“Robot Wars 2016” – On the Box

Robot Wars number one fan The Mighty Jontosaurus relives the highlights of the epic new series…

It came, it saw, it conquered, and it smashed absolutely everything into a thousand tiny pieces. The new series of Robot Wars was as destructive as I thought it would be, and in the end, history repeated itself when a mighty spinner and a powerful flipper met in the grand final. Reminiscent of the series 3 grand final where Hynodisc and Chaos 2- two of the most iconic machines in Robot Wars in history battled it out, with the latter triumphing, this year’s final saw the fantastic Carbide meet the entertaining Apollo in the final.

Carbide, despite being a new machine, wasn’t quite the rookie it was made out to be. Within Carbide’s team was Sam Smith, a veteran of Robot Wars who designed and built all three Tiberius machines in the original series, and also a former member of Team BodyHammer and Team Terrorhurtz/Killerhurtz. In other words, whilst it was a new machine, it came under the control of some true veteran pedigree. The same could be said of Apollo- although it was captained by a novice team, it is essentially the old ‘Kronic the Wedgehog’ machine’s third form with a white paint-job and some improved armour.

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Carbide makes sparks fly

Surprisingly, though, it was the new machines that dominated the series, producing the most memorable moments in the series, with some of the older machines actually turning out to be very disappointing indeed. The returning ‘veterans’ of the last wars were many- every episode saw four returning machines from the older series of varying degrees of capabilities. Behemoth were back- having featured in every series since the second- and they looked to be very capable, bettering Terrorhurtz- another experienced teamed captained by the legendary Peter Reid- before falling to Carbide, who had a vertical spinning blade that proved to be too strong. Off came Behemoth’s iconic scoop, and there hopes disappeared soon after. Razer fared even worse- it put a few holes in a minibot before promptly driving itself into the pit of oblivion. Dantomkia- the same old machine, but captain by a completely new team- also made it to the heat final before Apollo proved too strong, and Storm 2 looked sluggish compared to the live-wire machine that we saw in the Seventh Wars. Apparently, the team were told they had to lower the gearing on their machine so as to be allowed to compete, which meant that they couldn’t rely on the speed and power to win them battles as they could back in the day. Not a single veteran was in the series grand final, and even the Wildcard entrant- Thor- was a rebuilt machine with only one remaining member of the team driving it.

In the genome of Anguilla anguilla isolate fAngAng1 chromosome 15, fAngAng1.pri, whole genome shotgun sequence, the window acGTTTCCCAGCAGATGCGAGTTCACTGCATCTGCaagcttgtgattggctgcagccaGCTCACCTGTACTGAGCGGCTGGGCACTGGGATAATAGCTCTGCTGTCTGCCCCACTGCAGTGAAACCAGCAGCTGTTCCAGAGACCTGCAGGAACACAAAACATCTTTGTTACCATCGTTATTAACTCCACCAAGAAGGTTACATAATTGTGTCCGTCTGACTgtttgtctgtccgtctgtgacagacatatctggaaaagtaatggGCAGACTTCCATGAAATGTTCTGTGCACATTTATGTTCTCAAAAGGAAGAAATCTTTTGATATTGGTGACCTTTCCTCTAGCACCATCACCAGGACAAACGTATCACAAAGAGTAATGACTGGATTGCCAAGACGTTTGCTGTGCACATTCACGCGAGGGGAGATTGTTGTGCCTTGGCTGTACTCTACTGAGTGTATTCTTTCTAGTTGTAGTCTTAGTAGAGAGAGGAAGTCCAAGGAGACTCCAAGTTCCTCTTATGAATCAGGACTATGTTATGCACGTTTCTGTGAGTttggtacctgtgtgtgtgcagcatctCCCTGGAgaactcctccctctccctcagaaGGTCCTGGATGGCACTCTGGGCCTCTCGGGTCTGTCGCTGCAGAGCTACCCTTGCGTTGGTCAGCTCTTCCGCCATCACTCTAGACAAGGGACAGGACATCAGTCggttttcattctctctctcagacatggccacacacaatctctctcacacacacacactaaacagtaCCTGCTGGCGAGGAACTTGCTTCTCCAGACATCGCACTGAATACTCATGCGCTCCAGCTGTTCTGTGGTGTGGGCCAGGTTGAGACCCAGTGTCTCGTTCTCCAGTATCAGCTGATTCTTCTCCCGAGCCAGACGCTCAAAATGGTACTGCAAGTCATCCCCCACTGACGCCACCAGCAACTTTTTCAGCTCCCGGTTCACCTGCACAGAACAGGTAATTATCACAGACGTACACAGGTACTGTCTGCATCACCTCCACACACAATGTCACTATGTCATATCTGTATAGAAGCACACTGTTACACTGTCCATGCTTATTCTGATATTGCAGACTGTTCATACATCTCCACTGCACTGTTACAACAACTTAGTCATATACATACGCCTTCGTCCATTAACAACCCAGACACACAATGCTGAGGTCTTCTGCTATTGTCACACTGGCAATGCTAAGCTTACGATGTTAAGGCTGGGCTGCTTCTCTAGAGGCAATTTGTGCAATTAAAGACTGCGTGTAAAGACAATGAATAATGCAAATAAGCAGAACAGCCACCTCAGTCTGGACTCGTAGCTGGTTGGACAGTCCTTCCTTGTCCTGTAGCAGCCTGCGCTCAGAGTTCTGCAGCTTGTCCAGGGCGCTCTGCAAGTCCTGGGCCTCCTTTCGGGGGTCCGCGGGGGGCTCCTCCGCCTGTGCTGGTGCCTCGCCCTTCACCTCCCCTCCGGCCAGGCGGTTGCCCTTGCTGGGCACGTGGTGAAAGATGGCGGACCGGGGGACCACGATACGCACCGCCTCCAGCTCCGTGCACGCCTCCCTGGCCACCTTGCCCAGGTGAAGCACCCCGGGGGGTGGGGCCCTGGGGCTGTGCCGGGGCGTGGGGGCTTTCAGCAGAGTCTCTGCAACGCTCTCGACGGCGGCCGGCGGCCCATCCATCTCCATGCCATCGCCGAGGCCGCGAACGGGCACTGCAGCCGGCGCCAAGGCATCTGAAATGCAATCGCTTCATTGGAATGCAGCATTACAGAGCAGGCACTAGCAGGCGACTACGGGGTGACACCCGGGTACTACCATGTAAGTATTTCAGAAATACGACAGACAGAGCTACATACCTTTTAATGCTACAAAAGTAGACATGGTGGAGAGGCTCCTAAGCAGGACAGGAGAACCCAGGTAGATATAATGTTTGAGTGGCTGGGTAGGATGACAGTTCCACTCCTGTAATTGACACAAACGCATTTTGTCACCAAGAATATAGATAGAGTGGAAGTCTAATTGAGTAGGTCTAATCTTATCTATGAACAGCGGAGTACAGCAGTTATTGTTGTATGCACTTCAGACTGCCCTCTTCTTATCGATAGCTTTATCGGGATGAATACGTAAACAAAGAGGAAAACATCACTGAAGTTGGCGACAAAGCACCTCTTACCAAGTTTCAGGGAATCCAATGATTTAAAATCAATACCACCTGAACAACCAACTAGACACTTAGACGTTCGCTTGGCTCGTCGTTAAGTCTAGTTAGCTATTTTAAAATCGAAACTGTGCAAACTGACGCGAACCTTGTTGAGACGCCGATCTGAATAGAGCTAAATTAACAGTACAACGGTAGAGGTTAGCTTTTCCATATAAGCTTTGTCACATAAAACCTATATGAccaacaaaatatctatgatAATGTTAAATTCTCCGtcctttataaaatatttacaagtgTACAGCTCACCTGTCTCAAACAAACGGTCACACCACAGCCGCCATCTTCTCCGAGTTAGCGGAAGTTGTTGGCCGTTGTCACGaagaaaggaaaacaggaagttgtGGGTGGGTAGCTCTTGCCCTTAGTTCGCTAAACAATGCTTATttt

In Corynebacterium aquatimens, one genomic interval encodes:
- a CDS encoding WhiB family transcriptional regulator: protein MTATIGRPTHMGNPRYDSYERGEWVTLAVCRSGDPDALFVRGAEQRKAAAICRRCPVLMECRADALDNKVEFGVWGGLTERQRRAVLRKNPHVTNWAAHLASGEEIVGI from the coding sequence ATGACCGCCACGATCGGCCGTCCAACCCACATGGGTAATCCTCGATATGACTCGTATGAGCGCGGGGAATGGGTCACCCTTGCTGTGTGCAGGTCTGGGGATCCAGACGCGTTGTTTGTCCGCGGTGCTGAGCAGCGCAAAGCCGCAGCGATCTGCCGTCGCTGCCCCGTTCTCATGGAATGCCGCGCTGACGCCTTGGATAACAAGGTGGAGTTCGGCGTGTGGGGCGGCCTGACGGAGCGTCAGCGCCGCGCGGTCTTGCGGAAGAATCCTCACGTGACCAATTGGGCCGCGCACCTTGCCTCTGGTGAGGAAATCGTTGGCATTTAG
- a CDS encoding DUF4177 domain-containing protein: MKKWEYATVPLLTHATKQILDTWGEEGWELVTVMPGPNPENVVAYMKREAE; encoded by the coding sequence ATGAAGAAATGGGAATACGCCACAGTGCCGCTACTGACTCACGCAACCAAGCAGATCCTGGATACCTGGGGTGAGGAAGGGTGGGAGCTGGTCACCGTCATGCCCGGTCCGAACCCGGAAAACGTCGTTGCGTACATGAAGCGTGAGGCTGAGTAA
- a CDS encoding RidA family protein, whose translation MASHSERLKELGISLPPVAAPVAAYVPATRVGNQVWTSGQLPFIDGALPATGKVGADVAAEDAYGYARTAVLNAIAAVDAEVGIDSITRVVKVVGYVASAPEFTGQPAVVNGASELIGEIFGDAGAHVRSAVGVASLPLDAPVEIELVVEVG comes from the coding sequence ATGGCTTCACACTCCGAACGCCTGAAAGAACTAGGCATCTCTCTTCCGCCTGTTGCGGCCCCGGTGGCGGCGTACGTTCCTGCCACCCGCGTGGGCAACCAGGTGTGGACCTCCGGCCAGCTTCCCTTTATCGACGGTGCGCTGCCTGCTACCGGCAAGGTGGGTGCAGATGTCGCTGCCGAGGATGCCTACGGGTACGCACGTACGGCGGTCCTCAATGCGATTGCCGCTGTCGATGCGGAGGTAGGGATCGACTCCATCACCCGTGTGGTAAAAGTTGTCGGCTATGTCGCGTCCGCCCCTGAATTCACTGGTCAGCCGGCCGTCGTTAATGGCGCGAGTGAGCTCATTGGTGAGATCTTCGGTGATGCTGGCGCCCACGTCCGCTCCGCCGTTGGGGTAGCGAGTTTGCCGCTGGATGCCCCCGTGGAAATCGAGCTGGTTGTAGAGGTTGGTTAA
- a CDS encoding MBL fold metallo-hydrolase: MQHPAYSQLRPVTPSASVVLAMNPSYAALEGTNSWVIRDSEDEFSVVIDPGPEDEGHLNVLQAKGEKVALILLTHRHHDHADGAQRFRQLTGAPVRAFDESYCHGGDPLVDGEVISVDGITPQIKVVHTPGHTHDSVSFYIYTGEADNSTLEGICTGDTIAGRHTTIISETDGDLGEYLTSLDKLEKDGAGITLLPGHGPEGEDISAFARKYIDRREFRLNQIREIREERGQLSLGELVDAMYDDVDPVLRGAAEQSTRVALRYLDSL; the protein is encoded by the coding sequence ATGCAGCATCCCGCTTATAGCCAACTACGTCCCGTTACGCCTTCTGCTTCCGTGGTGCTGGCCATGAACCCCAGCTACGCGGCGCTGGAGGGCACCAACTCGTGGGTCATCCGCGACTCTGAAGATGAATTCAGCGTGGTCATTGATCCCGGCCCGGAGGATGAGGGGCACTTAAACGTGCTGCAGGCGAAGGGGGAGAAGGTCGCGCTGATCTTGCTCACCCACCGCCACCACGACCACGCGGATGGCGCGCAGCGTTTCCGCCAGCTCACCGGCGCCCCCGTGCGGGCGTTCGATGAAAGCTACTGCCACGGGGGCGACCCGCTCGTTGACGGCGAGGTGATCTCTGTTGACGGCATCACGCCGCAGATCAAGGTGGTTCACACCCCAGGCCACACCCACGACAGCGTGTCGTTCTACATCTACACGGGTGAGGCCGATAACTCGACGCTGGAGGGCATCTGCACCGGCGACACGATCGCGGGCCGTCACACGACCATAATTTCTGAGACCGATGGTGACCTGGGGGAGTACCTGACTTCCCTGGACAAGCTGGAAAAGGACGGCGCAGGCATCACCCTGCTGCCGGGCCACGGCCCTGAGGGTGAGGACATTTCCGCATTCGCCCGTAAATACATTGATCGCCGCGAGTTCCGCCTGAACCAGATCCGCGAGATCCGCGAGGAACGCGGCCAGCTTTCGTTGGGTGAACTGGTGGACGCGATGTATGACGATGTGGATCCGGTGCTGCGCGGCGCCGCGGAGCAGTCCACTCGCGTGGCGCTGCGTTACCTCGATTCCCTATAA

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House robots – The big boys

For nostalgia purposes, that is a bad thing. But for longevity purposes, it is incredibly promising, as it means the series can continue under the steam of the new competitors, without having to rely on the recognisable faces to earn viewers. In fact, if there is a series 2, the likes of Carbide and Apollo will be recognisable faces due to their success this year. For me, the show worked incredibly well- then again, the format of having combat robots smash each other into tiny pieces is difficult to really get wrong. The house robots…well four of the team at least…were back, although they didn’t seem to be as destructive as I remember. I think this may be down to the fact that the modern robots are simply tougher in general, although it could also be due to the producers of the show under-powering the house robots so that they didn’t just slice a competitor in half in seconds and make for a boring show. I wouldn’t know.